FIG. 5 is an organizational layout of a disc sector holding the encoded data in accordance with one embodiment of the present invention. As shown in FIG. 5, the sector includes three fields. Prologue field 505 contains a gap, an index and other known information. User data field 510 contains the encoded user data to be stored. Epilogue field 515 may be divided into a plurality of additional fields. Examples include check character field 520, stamp field 525, ECC field 530, and pad area 535. Check character field 520 is known and includes for example, checksum data or the like. Stamp field 525 illustratively contains the write identifier information described above. ECC field 530 is also known and includes error correction code information. Pad area 535 is not a field as much as a buffer area between epilogue 515 of one sector and prologue 505 of the next sector to be written to the storage disc.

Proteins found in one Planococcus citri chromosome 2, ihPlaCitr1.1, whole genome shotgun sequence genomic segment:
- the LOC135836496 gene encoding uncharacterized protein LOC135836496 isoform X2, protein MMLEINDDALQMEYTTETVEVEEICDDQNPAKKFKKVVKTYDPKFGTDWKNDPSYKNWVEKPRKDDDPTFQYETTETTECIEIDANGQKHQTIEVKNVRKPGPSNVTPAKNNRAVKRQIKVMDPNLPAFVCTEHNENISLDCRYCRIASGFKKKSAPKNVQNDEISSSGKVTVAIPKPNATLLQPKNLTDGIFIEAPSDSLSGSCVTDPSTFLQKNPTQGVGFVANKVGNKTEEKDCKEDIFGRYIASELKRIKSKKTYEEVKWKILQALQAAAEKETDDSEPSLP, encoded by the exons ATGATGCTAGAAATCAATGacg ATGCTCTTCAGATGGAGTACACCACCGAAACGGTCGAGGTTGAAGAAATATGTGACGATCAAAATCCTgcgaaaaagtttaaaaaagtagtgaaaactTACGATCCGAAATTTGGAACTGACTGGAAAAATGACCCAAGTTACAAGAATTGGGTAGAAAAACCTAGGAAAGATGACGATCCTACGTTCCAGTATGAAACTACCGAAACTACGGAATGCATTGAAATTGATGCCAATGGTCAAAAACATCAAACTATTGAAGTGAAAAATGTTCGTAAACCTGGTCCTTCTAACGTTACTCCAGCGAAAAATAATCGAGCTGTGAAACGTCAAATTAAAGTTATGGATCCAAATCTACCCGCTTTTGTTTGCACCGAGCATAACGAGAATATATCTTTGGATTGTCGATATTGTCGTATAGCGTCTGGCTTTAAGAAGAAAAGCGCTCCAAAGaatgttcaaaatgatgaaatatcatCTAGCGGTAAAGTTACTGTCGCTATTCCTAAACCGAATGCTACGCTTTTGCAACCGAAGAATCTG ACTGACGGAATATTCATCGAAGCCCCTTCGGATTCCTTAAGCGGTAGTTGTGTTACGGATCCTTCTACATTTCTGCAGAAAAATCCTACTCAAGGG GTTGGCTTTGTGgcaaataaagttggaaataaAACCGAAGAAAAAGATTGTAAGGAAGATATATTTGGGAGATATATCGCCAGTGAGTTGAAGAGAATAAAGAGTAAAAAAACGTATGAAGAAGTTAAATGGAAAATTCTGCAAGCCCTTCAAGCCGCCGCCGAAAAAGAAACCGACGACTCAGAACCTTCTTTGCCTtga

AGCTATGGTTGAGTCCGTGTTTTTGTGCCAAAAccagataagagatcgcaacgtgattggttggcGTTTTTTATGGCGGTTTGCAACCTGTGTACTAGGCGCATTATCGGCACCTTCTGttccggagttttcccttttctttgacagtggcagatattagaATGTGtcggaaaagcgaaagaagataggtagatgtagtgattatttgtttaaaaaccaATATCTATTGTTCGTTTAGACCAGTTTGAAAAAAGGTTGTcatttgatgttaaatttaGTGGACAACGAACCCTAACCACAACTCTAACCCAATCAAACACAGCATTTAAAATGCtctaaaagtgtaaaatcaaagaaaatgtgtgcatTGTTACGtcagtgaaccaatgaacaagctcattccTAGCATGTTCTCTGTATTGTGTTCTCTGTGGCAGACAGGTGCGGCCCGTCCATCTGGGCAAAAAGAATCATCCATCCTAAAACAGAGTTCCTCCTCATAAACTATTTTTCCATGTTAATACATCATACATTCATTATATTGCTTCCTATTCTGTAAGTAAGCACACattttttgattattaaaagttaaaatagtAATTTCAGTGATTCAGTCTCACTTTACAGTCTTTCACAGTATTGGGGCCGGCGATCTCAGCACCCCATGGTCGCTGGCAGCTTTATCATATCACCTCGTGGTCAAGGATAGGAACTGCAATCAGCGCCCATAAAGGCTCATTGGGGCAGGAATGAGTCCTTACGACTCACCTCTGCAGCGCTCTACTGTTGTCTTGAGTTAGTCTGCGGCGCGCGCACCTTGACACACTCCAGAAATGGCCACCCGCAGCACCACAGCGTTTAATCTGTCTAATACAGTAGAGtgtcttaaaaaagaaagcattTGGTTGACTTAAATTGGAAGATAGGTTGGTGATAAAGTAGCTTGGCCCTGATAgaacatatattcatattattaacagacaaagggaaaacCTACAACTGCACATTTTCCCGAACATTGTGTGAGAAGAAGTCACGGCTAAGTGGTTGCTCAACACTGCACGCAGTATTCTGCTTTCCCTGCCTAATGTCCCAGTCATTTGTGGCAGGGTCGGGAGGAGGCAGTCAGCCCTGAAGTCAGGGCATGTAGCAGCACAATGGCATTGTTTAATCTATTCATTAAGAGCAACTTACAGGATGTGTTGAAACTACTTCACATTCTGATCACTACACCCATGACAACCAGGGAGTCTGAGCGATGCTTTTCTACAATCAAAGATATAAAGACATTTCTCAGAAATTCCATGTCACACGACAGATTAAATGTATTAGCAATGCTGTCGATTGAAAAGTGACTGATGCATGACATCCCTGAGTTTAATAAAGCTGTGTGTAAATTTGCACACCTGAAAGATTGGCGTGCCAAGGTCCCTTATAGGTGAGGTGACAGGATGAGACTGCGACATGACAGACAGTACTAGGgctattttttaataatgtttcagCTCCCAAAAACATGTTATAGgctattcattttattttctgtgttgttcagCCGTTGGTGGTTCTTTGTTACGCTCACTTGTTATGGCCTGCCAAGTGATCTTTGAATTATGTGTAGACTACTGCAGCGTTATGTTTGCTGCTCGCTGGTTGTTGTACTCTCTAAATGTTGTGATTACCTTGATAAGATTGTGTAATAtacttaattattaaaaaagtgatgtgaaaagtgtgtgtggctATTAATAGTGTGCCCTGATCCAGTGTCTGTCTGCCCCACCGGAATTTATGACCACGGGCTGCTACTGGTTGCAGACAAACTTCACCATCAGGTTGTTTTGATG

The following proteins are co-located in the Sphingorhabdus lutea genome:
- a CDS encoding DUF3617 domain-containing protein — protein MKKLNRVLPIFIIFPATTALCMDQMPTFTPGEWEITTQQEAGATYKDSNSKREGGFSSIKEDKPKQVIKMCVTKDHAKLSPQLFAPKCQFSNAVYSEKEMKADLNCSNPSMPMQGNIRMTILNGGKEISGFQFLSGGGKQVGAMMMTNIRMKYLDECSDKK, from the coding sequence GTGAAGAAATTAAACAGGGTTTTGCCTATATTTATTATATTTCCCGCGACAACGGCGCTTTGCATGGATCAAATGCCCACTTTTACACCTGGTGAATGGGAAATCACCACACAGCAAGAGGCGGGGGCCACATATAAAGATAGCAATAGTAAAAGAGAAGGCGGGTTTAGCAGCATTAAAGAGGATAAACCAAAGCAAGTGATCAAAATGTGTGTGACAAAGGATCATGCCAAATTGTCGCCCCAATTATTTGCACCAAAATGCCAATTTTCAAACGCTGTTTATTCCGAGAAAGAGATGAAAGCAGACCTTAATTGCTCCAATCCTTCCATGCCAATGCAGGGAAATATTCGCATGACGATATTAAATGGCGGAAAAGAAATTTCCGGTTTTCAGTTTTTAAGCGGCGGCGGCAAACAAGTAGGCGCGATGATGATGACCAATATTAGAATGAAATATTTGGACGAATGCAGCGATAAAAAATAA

Alternative embodiments of the present invention place the unique write identifier within the prologue (prepending as opposed to appending) or within the pad field. Difficulties associated with attaching the unique write identifier to the pad field include the limited size of the pad field and the risk of losing data written within the pad field as the gap to the following prologue shrinks.